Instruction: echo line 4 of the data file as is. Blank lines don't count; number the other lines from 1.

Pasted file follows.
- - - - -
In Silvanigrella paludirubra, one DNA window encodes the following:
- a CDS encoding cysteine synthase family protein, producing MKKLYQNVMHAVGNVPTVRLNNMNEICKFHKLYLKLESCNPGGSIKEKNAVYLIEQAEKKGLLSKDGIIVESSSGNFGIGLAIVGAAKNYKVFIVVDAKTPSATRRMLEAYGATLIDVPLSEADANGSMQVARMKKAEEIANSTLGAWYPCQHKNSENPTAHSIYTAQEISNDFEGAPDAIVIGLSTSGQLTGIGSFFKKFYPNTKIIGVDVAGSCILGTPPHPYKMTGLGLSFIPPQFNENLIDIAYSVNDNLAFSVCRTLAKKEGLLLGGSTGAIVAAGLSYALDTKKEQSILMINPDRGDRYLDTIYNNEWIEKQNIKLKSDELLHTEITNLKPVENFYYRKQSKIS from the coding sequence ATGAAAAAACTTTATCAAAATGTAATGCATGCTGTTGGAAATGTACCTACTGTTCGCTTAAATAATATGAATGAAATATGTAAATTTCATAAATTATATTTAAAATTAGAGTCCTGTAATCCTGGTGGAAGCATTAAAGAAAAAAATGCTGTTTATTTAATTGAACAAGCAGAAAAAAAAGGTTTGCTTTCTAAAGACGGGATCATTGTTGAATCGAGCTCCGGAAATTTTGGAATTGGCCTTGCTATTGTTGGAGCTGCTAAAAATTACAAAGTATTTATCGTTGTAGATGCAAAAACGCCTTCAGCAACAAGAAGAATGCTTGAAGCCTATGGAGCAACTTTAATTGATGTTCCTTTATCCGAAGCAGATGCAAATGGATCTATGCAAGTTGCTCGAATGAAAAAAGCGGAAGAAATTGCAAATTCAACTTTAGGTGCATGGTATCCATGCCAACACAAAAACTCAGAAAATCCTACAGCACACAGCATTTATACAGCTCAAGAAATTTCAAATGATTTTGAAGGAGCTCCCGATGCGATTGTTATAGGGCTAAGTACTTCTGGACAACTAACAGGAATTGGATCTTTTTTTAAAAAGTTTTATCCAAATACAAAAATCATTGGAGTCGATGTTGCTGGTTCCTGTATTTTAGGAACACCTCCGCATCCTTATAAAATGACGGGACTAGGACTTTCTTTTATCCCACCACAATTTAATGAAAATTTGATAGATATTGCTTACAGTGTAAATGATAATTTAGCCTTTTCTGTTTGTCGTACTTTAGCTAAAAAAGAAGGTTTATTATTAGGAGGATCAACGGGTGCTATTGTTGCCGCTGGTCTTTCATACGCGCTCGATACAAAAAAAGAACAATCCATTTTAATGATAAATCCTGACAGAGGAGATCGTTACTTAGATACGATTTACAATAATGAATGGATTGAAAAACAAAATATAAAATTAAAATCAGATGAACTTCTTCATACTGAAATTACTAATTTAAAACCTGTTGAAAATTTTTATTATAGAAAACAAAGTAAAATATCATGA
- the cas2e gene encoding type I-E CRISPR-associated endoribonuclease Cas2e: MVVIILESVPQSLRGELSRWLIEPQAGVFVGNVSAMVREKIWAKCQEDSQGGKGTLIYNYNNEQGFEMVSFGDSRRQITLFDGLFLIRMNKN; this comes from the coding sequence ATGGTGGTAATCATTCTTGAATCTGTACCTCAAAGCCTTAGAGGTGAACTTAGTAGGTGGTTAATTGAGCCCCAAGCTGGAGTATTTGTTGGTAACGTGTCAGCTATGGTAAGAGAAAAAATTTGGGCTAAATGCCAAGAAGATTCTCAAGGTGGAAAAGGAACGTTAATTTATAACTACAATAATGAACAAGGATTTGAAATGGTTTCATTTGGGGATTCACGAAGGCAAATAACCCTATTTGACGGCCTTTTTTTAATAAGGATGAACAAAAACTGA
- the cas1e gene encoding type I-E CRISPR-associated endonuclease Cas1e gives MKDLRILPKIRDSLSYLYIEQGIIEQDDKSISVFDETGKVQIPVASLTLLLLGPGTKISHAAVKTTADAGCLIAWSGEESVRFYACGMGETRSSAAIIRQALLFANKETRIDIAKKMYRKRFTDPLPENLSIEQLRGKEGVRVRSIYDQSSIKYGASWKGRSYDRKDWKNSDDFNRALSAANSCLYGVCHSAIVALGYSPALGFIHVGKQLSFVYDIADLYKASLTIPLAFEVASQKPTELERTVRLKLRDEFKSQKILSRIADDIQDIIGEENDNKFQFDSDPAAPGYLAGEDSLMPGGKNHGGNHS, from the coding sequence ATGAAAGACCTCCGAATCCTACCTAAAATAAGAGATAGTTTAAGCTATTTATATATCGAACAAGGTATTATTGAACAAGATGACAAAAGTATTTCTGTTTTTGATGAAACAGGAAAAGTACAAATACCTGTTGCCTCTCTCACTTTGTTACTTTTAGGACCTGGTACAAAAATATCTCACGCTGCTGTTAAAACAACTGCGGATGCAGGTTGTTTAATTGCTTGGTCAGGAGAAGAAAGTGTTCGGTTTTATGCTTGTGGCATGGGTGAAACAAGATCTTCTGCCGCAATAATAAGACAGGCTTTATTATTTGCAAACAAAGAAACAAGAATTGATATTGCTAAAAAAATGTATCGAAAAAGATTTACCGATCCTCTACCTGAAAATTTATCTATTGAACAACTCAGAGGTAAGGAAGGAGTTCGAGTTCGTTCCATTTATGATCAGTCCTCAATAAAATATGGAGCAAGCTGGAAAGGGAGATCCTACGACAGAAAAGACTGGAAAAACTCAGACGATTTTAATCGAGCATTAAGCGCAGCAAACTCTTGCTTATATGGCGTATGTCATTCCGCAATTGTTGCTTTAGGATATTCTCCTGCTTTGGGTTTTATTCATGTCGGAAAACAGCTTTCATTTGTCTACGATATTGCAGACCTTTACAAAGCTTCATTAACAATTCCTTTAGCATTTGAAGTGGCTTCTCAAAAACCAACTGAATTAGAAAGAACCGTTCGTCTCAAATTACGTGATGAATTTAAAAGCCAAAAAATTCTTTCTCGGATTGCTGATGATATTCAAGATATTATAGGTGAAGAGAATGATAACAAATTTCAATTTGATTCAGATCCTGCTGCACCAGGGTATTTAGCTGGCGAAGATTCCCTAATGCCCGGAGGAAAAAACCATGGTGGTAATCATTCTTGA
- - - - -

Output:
- the cas1e gene encoding type I-E CRISPR-associated endonuclease Cas1e gives MKDLRILPKIRDSLSYLYIEQGIIEQDDKSISVFDETGKVQIPVASLTLLLLGPGTKISHAAVKTTADAGCLIAWSGEESVRFYACGMGETRSSAAIIRQALLFANKETRIDIAKKMYRKRFTDPLPENLSIEQLRGKEGVRVRSIYDQSSIKYGASWKGRSYDRKDWKNSDDFNRALSAANSCLYGVCHSAIVALGYSPALGFIHVGKQLSFVYDIADLYKASLTIPLAFEVASQKPTELERTVRLKLRDEFKSQKILSRIADDIQDIIGEENDNKFQFDSDPAAPGYLAGEDSLMPGGKNHGGNHS, from the coding sequence ATGAAAGACCTCCGAATCCTACCTAAAATAAGAGATAGTTTAAGCTATTTATATATCGAACAAGGTATTATTGAACAAGATGACAAAAGTATTTCTGTTTTTGATGAAACAGGAAAAGTACAAATACCTGTTGCCTCTCTCACTTTGTTACTTTTAGGACCTGGTACAAAAATATCTCACGCTGCTGTTAAAACAACTGCGGATGCAGGTTGTTTAATTGCTTGGTCAGGAGAAGAAAGTGTTCGGTTTTATGCTTGTGGCATGGGTGAAACAAGATCTTCTGCCGCAATAATAAGACAGGCTTTATTATTTGCAAACAAAGAAACAAGAATTGATATTGCTAAAAAAATGTATCGAAAAAGATTTACCGATCCTCTACCTGAAAATTTATCTATTGAACAACTCAGAGGTAAGGAAGGAGTTCGAGTTCGTTCCATTTATGATCAGTCCTCAATAAAATATGGAGCAAGCTGGAAAGGGAGATCCTACGACAGAAAAGACTGGAAAAACTCAGACGATTTTAATCGAGCATTAAGCGCAGCAAACTCTTGCTTATATGGCGTATGTCATTCCGCAATTGTTGCTTTAGGATATTCTCCTGCTTTGGGTTTTATTCATGTCGGAAAACAGCTTTCATTTGTCTACGATATTGCAGACCTTTACAAAGCTTCATTAACAATTCCTTTAGCATTTGAAGTGGCTTCTCAAAAACCAACTGAATTAGAAAGAACCGTTCGTCTCAAATTACGTGATGAATTTAAAAGCCAAAAAATTCTTTCTCGGATTGCTGATGATATTCAAGATATTATAGGTGAAGAGAATGATAACAAATTTCAATTTGATTCAGATCCTGCTGCACCAGGGTATTTAGCTGGCGAAGATTCCCTAATGCCCGGAGGAAAAAACCATGGTGGTAATCATTCTTGA